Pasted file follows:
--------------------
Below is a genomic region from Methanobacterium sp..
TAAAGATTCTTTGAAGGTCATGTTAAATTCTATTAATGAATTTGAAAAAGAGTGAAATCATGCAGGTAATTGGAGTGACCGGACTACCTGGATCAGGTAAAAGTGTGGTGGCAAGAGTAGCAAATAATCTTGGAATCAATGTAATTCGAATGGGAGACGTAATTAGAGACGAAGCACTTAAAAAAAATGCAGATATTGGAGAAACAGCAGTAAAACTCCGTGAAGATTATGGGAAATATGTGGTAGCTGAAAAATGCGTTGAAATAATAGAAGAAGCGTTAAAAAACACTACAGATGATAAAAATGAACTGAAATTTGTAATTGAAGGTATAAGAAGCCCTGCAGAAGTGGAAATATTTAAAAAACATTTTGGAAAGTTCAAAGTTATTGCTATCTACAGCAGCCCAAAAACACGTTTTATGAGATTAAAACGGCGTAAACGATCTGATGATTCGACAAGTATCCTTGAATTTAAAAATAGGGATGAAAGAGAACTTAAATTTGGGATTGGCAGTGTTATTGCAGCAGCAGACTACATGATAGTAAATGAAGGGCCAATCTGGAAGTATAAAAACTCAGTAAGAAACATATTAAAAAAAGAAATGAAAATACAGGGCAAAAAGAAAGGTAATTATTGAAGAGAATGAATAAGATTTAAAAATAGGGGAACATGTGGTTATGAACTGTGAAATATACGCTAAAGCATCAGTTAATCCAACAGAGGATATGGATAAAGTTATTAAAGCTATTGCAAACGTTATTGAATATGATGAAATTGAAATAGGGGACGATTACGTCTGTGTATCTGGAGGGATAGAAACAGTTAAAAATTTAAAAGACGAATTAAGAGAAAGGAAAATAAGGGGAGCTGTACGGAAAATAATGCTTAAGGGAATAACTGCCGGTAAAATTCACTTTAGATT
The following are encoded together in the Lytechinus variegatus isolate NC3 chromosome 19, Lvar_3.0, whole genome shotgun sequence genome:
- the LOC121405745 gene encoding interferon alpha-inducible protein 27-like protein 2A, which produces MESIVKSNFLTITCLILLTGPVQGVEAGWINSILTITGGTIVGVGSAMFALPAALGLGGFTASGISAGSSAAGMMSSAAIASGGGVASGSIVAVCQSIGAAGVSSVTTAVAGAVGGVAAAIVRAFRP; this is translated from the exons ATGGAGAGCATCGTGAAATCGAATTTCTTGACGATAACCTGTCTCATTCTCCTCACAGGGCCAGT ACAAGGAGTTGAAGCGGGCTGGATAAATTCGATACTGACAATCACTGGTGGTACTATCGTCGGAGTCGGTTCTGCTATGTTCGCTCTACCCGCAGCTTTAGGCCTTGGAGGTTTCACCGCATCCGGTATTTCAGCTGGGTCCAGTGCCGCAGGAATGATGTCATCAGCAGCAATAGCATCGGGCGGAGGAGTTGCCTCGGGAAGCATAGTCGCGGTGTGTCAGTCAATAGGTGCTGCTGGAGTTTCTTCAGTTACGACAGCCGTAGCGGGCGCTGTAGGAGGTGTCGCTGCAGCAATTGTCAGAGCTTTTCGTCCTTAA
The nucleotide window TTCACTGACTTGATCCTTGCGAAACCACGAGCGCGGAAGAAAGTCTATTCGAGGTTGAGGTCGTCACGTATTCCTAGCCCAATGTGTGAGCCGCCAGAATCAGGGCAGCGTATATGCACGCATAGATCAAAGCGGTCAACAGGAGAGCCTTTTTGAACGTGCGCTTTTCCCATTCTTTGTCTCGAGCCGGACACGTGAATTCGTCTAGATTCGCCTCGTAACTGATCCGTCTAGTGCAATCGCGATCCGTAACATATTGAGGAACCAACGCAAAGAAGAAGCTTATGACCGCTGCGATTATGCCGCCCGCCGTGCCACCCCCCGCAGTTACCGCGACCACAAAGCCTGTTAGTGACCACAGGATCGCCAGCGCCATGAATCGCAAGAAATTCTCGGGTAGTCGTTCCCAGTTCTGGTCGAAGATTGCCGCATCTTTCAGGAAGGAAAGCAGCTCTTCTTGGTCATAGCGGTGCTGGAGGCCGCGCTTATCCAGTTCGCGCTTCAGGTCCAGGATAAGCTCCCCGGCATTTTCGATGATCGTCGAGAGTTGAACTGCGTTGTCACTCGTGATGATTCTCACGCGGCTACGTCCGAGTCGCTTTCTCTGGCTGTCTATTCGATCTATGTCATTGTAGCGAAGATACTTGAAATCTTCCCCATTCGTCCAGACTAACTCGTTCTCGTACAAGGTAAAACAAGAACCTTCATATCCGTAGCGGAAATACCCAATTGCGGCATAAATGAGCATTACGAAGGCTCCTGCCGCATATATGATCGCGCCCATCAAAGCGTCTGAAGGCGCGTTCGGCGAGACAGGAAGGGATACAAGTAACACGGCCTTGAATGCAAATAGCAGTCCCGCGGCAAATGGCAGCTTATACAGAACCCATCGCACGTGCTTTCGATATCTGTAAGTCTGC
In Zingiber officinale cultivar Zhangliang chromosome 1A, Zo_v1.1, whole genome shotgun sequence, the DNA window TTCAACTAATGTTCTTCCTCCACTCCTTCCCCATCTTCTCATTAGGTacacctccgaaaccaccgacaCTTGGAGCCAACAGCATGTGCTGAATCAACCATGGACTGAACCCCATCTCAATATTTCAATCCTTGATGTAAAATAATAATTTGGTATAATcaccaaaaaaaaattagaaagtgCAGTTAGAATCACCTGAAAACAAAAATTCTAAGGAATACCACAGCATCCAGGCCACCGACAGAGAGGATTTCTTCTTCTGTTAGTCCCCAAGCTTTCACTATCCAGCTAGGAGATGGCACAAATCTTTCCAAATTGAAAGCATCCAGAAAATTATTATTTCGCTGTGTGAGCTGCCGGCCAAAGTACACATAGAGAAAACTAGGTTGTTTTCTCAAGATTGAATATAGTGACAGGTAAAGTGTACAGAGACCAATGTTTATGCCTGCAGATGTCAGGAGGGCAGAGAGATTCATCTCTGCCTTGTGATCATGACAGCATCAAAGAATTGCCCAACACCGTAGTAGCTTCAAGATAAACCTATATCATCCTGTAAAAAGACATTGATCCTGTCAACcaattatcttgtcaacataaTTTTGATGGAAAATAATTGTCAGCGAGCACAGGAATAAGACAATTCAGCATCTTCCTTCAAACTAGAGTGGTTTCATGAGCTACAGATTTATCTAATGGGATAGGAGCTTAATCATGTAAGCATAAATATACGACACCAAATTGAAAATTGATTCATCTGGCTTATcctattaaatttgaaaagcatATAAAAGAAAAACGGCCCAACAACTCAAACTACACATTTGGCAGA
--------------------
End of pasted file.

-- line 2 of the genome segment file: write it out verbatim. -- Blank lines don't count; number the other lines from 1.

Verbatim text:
TAAAGATTCTTTGAAGGTCATGTTAAATTCTATTAATGAATTTGAAAAAGAGTGAAATCATGCAGGTAATTGGAGTGACCGGACTACCTGGATCAGGTAAAAGTGTGGTGGCAAGAGTAGCAAATAATCTTGGAATCAATGTAATTCGAATGGGAGACGTAATTAGAGACGAAGCACTTAAAAAAAATGCAGATATTGGAGAAACAGCAGTAAAACTCCGTGAAGATTATGGGAAATATGTGGTAGCTGAAAAATGCGTTGAAATAATAGAAGAAGCGTTAAAAAACACTACAGATGATAAAAATGAACTGAAATTTGTAATTGAAGGTATAAGAAGCCCTGCAGAAGTGGAAATATTTAAAAAACATTTTGGAAAGTTCAAAGTTATTGCTATCTACAGCAGCCCAAAAACACGTTTTATGAGATTAAAACGGCGTAAACGATCTGATGATTCGACAAGTATCCTTGAATTTAAAAATAGGGATGAAAGAGAACTTAAATTTGGGATTGGCAGTGTTATTGCAGCAGCAGACTACATGATAGTAAATGAAGGGCCAATCTGGAAGTATAAAAACTCAGTAAGAAACATATTAAAAAAAGAAATGAAAATACAGGGCAAAAAGAAAGGTAATTATTGAAGAGAATGAATAAGATTTAAAAATAGGGGAACATGTGGTTATGAACTGTGAAATATACGCTAAAGCATCAGTTAATCCAACAGAGGATATGGATAAAGTTATTAAAGCTATTGCAAACGTTATTGAATATGATGAAATTGAAATAGGGGACGATTACGTCTGTGTATCTGGAGGGATAGAAACAGTTAAAAATTTAAAAGACGAATTAAGAGAAAGGAAAATAAGGGGAGCTGTACGGAAAATAATGCTTAAGGGAATAACTGCCGGTAAAATTCACTTTAGATT